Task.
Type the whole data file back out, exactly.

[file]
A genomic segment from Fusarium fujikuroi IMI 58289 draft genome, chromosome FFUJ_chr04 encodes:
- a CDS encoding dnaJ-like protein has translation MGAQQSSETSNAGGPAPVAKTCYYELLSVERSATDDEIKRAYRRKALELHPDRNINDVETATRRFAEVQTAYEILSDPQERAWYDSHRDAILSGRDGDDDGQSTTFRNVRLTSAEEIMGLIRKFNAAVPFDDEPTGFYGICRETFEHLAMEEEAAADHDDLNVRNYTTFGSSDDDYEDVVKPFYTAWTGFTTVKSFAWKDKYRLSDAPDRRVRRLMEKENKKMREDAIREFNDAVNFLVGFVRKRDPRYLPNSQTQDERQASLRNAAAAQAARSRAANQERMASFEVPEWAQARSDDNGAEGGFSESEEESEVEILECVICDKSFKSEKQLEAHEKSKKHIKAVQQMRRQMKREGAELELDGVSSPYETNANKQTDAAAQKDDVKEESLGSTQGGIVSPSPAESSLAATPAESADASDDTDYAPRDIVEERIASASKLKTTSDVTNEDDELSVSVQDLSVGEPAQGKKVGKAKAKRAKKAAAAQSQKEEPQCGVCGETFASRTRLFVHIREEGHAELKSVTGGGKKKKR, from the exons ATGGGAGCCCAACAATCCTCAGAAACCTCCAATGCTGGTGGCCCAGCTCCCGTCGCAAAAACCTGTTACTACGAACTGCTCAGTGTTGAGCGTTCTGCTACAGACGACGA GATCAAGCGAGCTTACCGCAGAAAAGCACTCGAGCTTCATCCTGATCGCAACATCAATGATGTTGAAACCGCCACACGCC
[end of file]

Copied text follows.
A genomic segment from Fusarium fujikuroi IMI 58289 draft genome, chromosome FFUJ_chr04 encodes:
- a CDS encoding dnaJ-like protein has translation MGAQQSSETSNAGGPAPVAKTCYYELLSVERSATDDEIKRAYRRKALELHPDRNINDVETATRRFAEVQTAYEILSDPQERAWYDSHRDAILSGRDGDDDGQSTTFRNVRLTSAEEIMGLIRKFNAAVPFDDEPTGFYGICRETFEHLAMEEEAAADHDDLNVRNYTTFGSSDDDYEDVVKPFYTAWTGFTTVKSFAWKDKYRLSDAPDRRVRRLMEKENKKMREDAIREFNDAVNFLVGFVRKRDPRYLPNSQTQDERQASLRNAAAAQAARSRAANQERMASFEVPEWAQARSDDNGAEGGFSESEEESEVEILECVICDKSFKSEKQLEAHEKSKKHIKAVQQMRRQMKREGAELELDGVSSPYETNANKQTDAAAQKDDVKEESLGSTQGGIVSPSPAESSLAATPAESADASDDTDYAPRDIVEERIASASKLKTTSDVTNEDDELSVSVQDLSVGEPAQGKKVGKAKAKRAKKAAAAQSQKEEPQCGVCGETFASRTRLFVHIREEGHAELKSVTGGGKKKKR, from the exons ATGGGAGCCCAACAATCCTCAGAAACCTCCAATGCTGGTGGCCCAGCTCCCGTCGCAAAAACCTGTTACTACGAACTGCTCAGTGTTGAGCGTTCTGCTACAGACGACGA GATCAAGCGAGCTTACCGCAGAAAAGCACTCGAGCTTCATCCTGATCGCAACATCAATGATGTTGAAACCGCCACACGCC